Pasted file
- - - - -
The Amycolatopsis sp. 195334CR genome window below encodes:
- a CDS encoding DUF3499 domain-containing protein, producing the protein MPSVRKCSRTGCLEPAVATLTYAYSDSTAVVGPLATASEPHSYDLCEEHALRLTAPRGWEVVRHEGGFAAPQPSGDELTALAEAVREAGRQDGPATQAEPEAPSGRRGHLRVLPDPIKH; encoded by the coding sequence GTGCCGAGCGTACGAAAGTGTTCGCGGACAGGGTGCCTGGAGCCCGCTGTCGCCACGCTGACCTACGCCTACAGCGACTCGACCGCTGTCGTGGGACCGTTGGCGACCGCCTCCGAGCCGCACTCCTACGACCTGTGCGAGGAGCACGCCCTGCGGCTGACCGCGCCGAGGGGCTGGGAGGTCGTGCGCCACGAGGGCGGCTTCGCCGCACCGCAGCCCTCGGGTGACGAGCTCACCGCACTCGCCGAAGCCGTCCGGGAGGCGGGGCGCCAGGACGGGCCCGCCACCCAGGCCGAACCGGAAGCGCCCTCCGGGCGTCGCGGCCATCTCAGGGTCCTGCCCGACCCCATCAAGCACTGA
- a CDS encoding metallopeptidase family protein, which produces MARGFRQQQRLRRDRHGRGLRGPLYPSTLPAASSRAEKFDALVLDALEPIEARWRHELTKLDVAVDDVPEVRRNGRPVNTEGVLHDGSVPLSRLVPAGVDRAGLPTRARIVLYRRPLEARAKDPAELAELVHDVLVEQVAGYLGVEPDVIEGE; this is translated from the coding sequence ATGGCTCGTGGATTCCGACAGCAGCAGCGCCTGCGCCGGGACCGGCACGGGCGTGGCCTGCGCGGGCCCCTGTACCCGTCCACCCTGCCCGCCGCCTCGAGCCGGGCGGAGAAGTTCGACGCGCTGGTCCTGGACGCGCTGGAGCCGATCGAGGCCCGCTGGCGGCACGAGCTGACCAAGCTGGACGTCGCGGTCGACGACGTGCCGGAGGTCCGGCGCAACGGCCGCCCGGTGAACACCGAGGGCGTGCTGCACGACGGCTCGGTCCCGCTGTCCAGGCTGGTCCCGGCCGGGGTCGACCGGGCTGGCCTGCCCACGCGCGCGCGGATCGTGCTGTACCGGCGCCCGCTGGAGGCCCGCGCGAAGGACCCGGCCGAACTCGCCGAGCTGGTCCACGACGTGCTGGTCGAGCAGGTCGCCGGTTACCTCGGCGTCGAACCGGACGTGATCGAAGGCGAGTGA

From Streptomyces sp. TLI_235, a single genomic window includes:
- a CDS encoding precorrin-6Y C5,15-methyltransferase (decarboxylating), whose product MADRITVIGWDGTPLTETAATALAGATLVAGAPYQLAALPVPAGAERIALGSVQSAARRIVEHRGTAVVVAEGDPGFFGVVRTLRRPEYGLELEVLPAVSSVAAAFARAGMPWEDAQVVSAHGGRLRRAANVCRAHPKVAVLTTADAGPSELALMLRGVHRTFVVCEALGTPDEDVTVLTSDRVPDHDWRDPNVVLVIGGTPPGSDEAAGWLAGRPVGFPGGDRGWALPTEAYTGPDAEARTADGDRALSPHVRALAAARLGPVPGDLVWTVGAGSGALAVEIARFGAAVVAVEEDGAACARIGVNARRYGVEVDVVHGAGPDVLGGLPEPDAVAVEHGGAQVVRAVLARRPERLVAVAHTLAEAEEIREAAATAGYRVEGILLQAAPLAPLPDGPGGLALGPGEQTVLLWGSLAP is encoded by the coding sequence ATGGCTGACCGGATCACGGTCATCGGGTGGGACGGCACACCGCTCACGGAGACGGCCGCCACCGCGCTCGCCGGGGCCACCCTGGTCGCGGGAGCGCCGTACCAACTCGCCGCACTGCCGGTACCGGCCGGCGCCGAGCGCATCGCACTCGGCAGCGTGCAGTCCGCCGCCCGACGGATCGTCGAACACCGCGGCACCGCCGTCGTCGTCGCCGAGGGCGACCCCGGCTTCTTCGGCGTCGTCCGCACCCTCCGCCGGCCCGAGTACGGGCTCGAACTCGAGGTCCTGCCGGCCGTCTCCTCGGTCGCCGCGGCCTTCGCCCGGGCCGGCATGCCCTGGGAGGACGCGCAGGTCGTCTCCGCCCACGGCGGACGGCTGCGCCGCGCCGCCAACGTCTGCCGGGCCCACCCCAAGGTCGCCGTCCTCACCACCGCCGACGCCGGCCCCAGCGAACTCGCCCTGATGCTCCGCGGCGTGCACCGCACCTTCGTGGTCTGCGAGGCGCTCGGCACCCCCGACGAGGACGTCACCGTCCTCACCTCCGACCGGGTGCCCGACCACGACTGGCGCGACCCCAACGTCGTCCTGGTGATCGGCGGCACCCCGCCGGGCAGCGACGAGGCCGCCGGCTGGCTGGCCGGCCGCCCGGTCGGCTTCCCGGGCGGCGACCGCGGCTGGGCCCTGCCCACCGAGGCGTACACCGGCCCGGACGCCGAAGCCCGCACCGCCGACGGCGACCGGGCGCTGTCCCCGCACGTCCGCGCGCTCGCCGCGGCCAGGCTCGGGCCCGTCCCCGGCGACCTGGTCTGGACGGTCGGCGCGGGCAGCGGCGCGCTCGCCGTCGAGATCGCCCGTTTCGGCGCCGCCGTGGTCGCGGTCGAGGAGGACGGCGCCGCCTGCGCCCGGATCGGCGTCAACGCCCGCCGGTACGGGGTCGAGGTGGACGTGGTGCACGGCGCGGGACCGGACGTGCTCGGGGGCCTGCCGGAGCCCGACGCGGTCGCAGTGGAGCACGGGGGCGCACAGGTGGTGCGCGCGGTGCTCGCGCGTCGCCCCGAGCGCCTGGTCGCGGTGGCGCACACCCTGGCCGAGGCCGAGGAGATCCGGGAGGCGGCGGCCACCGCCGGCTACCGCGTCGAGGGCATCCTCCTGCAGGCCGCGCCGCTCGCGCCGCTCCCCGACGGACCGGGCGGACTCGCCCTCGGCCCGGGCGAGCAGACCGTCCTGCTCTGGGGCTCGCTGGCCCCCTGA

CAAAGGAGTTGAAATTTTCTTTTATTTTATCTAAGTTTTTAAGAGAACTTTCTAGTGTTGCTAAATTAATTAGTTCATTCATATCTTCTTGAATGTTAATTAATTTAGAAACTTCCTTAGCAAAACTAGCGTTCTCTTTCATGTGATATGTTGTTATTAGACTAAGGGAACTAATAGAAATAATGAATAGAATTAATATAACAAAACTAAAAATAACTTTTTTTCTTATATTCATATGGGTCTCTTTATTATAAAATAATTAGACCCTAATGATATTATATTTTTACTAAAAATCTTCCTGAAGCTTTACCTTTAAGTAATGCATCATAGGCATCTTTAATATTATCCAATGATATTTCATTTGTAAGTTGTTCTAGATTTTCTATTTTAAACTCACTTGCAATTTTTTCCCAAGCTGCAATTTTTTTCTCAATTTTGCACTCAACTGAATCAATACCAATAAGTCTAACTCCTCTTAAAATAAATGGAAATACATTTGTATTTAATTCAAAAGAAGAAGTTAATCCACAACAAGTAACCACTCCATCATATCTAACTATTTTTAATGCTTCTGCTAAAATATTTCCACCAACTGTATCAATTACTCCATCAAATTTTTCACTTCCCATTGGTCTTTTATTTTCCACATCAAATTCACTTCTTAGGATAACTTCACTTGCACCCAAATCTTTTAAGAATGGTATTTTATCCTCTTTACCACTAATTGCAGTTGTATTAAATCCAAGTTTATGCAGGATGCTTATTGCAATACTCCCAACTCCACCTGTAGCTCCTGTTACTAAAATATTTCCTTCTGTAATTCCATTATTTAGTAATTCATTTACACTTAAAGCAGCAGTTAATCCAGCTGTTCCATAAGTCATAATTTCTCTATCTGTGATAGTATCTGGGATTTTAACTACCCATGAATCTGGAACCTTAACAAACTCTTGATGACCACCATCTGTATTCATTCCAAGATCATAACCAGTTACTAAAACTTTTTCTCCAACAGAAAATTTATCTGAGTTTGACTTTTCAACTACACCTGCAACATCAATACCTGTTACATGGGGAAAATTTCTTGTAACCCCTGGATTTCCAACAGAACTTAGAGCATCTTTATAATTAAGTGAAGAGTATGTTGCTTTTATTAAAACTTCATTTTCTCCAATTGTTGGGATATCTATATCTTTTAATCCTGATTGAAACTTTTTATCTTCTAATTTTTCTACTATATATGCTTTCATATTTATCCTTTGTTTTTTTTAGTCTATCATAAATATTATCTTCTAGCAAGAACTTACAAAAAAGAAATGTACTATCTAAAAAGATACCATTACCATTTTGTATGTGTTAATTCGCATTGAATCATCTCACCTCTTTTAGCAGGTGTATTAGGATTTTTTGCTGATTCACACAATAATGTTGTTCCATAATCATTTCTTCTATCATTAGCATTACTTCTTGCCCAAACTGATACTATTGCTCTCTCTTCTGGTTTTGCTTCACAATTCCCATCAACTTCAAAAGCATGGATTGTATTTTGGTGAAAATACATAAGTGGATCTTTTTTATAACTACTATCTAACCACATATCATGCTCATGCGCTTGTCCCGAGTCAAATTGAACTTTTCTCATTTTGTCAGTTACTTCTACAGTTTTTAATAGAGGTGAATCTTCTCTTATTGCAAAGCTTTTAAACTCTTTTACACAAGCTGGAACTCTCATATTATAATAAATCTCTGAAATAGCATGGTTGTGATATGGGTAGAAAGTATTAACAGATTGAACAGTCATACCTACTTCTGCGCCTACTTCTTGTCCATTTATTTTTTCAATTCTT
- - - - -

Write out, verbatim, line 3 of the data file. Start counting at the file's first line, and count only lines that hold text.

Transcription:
- a CDS encoding metallopeptidase family protein, which produces MARGFRQQQRLRRDRHGRGLRGPLYPSTLPAASSRAEKFDALVLDALEPIEARWRHELTKLDVAVDDVPEVRRNGRPVNTEGVLHDGSVPLSRLVPAGVDRAGLPTRARIVLYRRPLEARAKDPAELAELVHDVLVEQVAGYLGVEPDVIEGE; this is translated from the coding sequence ATGGCTCGTGGATTCCGACAGCAGCAGCGCCTGCGCCGGGACCGGCACGGGCGTGGCCTGCGCGGGCCCCTGTACCCGTCCACCCTGCCCGCCGCCTCGAGCCGGGCGGAGAAGTTCGACGCGCTGGTCCTGGACGCGCTGGAGCCGATCGAGGCCCGCTGGCGGCACGAGCTGACCAAGCTGGACGTCGCGGTCGACGACGTGCCGGAGGTCCGGCGCAACGGCCGCCCGGTGAACACCGAGGGCGTGCTGCACGACGGCTCGGTCCCGCTGTCCAGGCTGGTCCCGGCCGGGGTCGACCGGGCTGGCCTGCCCACGCGCGCGCGGATCGTGCTGTACCGGCGCCCGCTGGAGGCCCGCGCGAAGGACCCGGCCGAACTCGCCGAGCTGGTCCACGACGTGCTGGTCGAGCAGGTCGCCGGTTACCTCGGCGTCGAACCGGACGTGATCGAAGGCGAGTGA